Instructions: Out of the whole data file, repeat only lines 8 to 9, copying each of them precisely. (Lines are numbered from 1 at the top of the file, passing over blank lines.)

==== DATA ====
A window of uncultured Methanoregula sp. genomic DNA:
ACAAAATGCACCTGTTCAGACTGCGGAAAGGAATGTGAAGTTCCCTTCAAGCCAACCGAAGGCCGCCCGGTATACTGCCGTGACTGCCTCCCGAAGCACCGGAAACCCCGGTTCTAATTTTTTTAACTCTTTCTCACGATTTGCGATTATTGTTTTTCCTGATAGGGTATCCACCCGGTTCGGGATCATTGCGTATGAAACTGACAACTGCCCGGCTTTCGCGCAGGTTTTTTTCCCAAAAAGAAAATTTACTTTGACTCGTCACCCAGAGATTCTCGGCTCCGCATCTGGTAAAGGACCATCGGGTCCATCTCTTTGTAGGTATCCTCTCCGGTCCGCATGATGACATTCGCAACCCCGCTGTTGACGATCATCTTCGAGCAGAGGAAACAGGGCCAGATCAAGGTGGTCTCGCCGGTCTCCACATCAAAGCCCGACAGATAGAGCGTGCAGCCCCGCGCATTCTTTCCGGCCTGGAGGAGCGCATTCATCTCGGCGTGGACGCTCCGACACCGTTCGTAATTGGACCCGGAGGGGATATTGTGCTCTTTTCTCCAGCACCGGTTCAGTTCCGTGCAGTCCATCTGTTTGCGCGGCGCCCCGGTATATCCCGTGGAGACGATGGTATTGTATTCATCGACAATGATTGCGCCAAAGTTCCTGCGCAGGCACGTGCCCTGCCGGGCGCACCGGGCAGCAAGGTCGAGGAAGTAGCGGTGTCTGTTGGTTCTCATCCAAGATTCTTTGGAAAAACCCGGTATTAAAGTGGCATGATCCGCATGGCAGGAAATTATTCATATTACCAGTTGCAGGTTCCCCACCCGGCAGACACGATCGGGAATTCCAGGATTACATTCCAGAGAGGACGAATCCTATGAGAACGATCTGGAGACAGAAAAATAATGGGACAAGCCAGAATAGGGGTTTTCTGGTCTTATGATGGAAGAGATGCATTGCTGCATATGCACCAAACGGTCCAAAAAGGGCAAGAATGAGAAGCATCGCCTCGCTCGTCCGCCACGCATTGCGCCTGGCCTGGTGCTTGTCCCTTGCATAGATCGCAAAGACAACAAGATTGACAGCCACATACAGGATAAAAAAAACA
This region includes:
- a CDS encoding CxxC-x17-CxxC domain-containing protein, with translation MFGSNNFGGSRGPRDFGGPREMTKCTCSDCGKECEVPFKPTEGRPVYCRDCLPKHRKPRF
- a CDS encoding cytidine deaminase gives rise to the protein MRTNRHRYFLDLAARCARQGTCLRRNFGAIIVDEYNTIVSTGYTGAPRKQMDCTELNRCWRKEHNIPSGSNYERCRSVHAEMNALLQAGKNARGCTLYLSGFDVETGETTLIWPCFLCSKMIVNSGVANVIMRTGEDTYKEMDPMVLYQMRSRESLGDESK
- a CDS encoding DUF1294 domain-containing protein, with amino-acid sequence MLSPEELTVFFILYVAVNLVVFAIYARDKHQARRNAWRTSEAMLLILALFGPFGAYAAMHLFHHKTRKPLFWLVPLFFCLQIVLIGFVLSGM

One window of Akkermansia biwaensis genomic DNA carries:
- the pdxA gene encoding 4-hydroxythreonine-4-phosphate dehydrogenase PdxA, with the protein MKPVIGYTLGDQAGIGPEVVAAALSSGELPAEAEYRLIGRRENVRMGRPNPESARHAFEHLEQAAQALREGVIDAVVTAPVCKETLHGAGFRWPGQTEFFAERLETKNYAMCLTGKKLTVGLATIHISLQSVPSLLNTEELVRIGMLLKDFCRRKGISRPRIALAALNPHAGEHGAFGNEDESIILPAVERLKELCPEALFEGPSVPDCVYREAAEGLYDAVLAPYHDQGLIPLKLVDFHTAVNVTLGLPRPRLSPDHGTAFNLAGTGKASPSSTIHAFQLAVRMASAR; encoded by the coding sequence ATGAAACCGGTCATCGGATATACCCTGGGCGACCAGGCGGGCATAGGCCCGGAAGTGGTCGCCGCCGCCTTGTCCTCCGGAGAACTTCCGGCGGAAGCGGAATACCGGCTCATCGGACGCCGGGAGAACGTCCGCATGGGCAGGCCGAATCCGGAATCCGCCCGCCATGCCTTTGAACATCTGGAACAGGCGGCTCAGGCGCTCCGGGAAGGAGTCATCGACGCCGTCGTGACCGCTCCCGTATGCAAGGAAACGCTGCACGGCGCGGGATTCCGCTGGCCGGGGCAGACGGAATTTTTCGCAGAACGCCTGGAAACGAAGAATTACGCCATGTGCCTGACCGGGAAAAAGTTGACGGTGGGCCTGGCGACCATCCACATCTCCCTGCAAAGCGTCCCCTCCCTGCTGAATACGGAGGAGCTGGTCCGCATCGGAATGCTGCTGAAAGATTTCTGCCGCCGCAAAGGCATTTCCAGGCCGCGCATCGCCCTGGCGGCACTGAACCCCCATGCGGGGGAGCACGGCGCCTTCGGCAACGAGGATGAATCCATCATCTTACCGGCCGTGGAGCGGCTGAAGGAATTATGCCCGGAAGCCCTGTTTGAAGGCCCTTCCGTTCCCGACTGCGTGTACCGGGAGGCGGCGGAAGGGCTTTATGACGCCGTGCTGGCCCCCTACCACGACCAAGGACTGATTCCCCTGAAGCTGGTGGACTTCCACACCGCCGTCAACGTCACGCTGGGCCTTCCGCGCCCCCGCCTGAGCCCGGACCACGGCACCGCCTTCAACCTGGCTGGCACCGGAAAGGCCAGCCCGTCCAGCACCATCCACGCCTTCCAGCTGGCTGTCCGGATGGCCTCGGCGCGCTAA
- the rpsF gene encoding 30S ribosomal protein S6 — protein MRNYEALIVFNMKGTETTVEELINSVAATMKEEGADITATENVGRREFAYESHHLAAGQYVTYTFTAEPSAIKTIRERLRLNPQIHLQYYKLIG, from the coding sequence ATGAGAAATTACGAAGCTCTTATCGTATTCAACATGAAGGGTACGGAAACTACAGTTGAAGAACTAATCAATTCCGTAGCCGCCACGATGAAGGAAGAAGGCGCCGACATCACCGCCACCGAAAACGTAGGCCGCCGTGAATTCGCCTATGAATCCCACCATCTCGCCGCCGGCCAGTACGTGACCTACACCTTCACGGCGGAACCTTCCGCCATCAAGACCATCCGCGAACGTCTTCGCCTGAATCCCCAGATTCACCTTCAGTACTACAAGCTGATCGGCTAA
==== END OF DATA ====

- the pdxA gene encoding 4-hydroxythreonine-4-phosphate dehydrogenase PdxA, with the protein MKPVIGYTLGDQAGIGPEVVAAALSSGELPAEAEYRLIGRRENVRMGRPNPESARHAFEHLEQAAQALREGVIDAVVTAPVCKETLHGAGFRWPGQTEFFAERLETKNYAMCLTGKKLTVGLATIHISLQSVPSLLNTEELVRIGMLLKDFCRRKGISRPRIALAALNPHAGEHGAFGNEDESIILPAVERLKELCPEALFEGPSVPDCVYREAAEGLYDAVLAPYHDQGLIPLKLVDFHTAVNVTLGLPRPRLSPDHGTAFNLAGTGKASPSSTIHAFQLAVRMASAR; encoded by the coding sequence ATGAAACCGGTCATCGGATATACCCTGGGCGACCAGGCGGGCATAGGCCCGGAAGTGGTCGCCGCCGCCTTGTCCTCCGGAGAACTTCCGGCGGAAGCGGAATACCGGCTCATCGGACGCCGGGAGAACGTCCGCATGGGCAGGCCGAATCCGGAATCCGCCCGCCATGCCTTTGAACATCTGGAACAGGCGGCTCAGGCGCTCCGGGAAGGAGTCATCGACGCCGTCGTGACCGCTCCCGTATGCAAGGAAACGCTGCACGGCGCGGGATTCCGCTGGCCGGGGCAGACGGAATTTTTCGCAGAACGCCTGGAAACGAAGAATTACGCCATGTGCCTGACCGGGAAAAAGTTGACGGTGGGCCTGGCGACCATCCACATCTCCCTGCAAAGCGTCCCCTCCCTGCTGAATACGGAGGAGCTGGTCCGCATCGGAATGCTGCTGAAAGATTTCTGCCGCCGCAAAGGCATTTCCAGGCCGCGCATCGCCCTGGCGGCACTGAACCCCCATGCGGGGGAGCACGGCGCCTTCGGCAACGAGGATGAATCCATCATCTTACCGGCCGTGGAGCGGCTGAAGGAATTATGCCCGGAAGCCCTGTTTGAAGGCCCTTCCGTTCCCGACTGCGTGTACCGGGAGGCGGCGGAAGGGCTTTATGACGCCGTGCTGGCCCCCTACCACGACCAAGGACTGATTCCCCTGAAGCTGGTGGACTTCCACACCGCCGTCAACGTCACGCTGGGCCTTCCGCGCCCCCGCCTGAGCCCGGACCACGGCACCGCCTTCAACCTGGCTGGCACCGGAAAGGCCAGCCCGTCCAGCACCATCCACGCCTTCCAGCTGGCTGTCCGGATGGCCTCGGCGCGCTAA
- the rpsF gene encoding 30S ribosomal protein S6 — protein MRNYEALIVFNMKGTETTVEELINSVAATMKEEGADITATENVGRREFAYESHHLAAGQYVTYTFTAEPSAIKTIRERLRLNPQIHLQYYKLIG, from the coding sequence ATGAGAAATTACGAAGCTCTTATCGTATTCAACATGAAGGGTACGGAAACTACAGTTGAAGAACTAATCAATTCCGTAGCCGCCACGATGAAGGAAGAAGGCGCCGACATCACCGCCACCGAAAACGTAGGCCGCCGTGAATTCGCCTATGAATCCCACCATCTCGCCGCCGGCCAGTACGTGACCTACACCTTCACGGCGGAACCTTCCGCCATCAAGACCATCCGCGAACGTCTTCGCCTGAATCCCCAGATTCACCTTCAGTACTACAAGCTGATCGGCTAA